Though real estate law often deals more in disputes than in vacations, purchasing a vacation home can be a great investment for you and your family, and by using the law, you can work to protect your new asset. Negotiating for the best purchase agreement is a great move with the help of an attorney, and can ensure the fairest price is reached. Creating a limited liability company (LLC) of your family for the ownership of a property can help to protect from personal liability and ensure that the property stays in the family through the future.
Just as there are many legal options for purchasing property, there are many options for the type of vacation home you'd like. Sales of vacation homes rose 7 percent last year according to the National Association of Realtors, despite the stagnation of sales in the primary home sector. Buying a home outright isn't the only option though -- timeshares and "fractional" are becoming more popular.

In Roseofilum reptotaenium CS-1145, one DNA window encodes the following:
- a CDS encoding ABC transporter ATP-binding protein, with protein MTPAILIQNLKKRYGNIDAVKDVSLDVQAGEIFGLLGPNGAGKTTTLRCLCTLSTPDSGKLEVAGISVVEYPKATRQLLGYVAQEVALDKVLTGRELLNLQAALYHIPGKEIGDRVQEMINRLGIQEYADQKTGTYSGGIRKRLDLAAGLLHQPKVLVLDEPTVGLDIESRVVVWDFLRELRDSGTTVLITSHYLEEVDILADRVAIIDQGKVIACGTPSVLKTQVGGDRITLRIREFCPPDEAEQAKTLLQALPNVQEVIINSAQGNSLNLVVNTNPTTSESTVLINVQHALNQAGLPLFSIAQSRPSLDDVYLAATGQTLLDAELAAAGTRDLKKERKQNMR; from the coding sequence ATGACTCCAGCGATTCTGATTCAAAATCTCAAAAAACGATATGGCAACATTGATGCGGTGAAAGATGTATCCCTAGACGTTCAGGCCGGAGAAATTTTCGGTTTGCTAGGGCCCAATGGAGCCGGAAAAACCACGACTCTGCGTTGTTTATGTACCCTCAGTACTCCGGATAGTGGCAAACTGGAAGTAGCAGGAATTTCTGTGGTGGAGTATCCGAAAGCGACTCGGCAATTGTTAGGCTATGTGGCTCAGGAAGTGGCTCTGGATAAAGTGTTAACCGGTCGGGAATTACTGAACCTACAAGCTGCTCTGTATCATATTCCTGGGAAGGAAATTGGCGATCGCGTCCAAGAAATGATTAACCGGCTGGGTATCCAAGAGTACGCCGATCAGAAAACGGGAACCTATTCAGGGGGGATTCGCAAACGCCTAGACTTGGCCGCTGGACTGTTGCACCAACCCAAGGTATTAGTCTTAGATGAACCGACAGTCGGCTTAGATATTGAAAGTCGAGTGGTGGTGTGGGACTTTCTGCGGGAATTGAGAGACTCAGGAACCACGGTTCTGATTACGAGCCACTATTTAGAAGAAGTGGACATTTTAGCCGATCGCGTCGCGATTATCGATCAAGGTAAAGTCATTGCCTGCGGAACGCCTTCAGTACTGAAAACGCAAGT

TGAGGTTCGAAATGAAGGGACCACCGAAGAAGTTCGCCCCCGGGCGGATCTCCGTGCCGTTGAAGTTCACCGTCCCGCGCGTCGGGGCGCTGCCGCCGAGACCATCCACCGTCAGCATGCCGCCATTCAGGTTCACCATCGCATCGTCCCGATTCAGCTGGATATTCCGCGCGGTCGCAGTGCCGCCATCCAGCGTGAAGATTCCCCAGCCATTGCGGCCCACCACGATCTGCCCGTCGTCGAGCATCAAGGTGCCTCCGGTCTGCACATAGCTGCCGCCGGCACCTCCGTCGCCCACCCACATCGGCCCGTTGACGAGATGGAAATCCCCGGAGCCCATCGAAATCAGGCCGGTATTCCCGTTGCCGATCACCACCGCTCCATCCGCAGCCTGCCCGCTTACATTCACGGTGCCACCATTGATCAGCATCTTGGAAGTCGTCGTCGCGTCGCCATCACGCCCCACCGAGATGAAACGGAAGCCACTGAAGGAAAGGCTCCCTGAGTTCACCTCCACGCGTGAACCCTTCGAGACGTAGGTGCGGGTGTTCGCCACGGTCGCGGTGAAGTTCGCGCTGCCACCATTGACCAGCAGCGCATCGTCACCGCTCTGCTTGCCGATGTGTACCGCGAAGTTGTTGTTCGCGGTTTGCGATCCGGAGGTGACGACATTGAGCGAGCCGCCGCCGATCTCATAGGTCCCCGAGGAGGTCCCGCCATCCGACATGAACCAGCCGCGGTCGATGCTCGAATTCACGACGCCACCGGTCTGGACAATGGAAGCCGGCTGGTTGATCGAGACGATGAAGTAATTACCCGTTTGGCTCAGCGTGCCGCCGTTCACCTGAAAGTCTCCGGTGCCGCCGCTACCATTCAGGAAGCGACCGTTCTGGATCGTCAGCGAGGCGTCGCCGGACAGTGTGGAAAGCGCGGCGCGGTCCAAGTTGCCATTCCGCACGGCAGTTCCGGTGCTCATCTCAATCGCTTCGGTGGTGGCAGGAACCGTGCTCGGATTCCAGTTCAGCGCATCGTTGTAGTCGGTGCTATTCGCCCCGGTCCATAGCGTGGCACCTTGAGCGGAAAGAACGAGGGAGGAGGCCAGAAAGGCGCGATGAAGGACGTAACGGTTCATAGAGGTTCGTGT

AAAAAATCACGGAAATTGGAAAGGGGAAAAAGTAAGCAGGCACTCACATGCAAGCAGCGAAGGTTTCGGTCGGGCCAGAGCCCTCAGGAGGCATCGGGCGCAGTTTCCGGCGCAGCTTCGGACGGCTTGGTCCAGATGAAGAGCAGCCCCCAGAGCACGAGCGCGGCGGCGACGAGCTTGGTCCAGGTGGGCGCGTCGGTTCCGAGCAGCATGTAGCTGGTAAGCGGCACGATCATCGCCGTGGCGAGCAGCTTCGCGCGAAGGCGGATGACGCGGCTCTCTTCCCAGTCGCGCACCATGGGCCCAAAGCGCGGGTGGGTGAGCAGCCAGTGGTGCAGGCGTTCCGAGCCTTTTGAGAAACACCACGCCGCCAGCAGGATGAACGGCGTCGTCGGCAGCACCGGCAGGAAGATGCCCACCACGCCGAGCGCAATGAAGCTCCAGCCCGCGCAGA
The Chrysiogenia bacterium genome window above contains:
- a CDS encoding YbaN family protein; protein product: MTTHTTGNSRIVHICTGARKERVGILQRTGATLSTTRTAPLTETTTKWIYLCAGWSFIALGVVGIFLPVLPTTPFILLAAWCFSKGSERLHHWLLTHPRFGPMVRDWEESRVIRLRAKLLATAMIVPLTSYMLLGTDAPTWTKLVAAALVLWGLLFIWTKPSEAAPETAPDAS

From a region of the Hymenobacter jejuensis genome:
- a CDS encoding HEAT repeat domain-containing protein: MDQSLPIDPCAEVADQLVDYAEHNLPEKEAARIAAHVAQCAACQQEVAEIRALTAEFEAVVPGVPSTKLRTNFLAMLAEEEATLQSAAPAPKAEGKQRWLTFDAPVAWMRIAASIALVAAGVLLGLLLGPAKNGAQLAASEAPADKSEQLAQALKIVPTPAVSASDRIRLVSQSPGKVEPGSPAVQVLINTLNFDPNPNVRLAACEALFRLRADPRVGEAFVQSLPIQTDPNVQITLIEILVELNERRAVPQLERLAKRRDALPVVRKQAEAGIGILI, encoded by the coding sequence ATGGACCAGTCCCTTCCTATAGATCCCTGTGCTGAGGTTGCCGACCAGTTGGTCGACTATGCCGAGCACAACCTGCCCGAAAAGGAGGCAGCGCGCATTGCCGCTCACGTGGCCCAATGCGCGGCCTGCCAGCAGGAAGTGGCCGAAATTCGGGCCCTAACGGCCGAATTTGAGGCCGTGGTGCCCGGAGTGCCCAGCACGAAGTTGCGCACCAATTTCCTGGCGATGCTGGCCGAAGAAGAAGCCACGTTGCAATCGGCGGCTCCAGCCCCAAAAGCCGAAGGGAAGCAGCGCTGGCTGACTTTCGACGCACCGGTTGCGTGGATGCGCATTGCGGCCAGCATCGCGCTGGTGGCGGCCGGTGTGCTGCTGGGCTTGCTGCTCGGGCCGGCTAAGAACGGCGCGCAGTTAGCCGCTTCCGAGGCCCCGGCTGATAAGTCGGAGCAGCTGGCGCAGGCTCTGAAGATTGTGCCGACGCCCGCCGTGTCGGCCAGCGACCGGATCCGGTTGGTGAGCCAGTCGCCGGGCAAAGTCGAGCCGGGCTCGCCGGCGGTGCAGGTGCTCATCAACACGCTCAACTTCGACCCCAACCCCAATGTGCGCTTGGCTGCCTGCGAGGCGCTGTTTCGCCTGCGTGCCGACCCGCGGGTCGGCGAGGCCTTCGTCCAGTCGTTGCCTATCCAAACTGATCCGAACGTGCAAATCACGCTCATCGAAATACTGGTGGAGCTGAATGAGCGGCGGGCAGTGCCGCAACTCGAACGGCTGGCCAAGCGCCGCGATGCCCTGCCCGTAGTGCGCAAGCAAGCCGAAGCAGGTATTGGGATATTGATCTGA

Though timeshares have often been thought of as a dated method of vacationing, more than 8 million people own this type of vacation home. By purchasing time or points, there is flexibility in where and when you take your holidays. On the other hand, timeshares do not make for a great investment in the long term, and often resell for less than the purchase price.
"Fractionals" work in a similar way to time-shares, but offer a more grand experience. A larger interest is purchased (one to two weeks in a time share, four- to 12-week sections for a fractional) at a private residence club, which includes the amenities of a five star hotel. Homes in these private clubs can be purchased outright, as well.
There is the old-fashioned way as well, purchasing a cabin on one of Michigan's beautiful lakes. Investing in property can be a stressful and confusing process if you are not familiar with it. Having a qualified real estate attorney on your side can make for a smooth process and get you and your family on vacation sooner rather than later.
Source: The Chicago Tribune, "Options abound in vacation homes," Lew Sichelman, Aug. 23, 2012